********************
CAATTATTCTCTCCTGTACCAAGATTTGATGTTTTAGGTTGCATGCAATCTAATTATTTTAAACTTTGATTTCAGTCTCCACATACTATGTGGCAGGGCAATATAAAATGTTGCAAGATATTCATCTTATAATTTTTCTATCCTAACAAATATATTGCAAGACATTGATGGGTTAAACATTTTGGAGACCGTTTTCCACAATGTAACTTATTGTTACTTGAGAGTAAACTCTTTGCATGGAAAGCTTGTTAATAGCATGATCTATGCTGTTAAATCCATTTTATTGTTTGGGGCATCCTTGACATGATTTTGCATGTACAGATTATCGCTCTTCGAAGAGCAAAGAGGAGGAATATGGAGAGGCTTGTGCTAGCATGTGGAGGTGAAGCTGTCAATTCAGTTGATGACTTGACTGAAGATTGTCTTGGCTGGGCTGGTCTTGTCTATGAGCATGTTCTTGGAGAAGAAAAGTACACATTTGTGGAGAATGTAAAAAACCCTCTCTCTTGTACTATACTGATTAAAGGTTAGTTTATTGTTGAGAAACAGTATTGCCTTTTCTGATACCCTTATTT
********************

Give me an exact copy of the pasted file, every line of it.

CAATTATTCTCTCCTGTACCAAGATTTGATGTTTTAGGTTGCATGCAATCTAATTATTTTAAACTTTGATTTCAGTCTCCACATACTATGTGGCAGGGCAATATAAAATGTTGCAAGATATTCATCTTATAATTTTTCTATCCTAACAAATATATTGCAAGACATTGATGGGTTAAACATTTTGGAGACCGTTTTCCACAATGTAACTTATTGTTACTTGAGAGTAAACTCTTTGCATGGAAAGCTTGTTAATAGCATGATCTATGCTGTTAAATCCATTTTATTGTTTGGGGCATCCTTGACATGATTTTGCATGTACAGATTATCGCTCTTCGAAGAGCAAAGAGGAGGAATATGGAGAGGCTTGTGCTAGCATGTGGAGGTGAAGCTGTCAATTCAGTTGATGACTTGACTGAAGATTGTCTTGGCTGGGCTGGTCTTGTCTATGAGCATGTTCTTGGAGAAGAAAAGTACACATTTGTGGAGAATGTAAAAAACCCTCTCTCTTGTACTATACTGATTAAAGGTTAGTTTATTGTTGAGAAACAGTATTGCCTTTTCTGATACCCTTATTT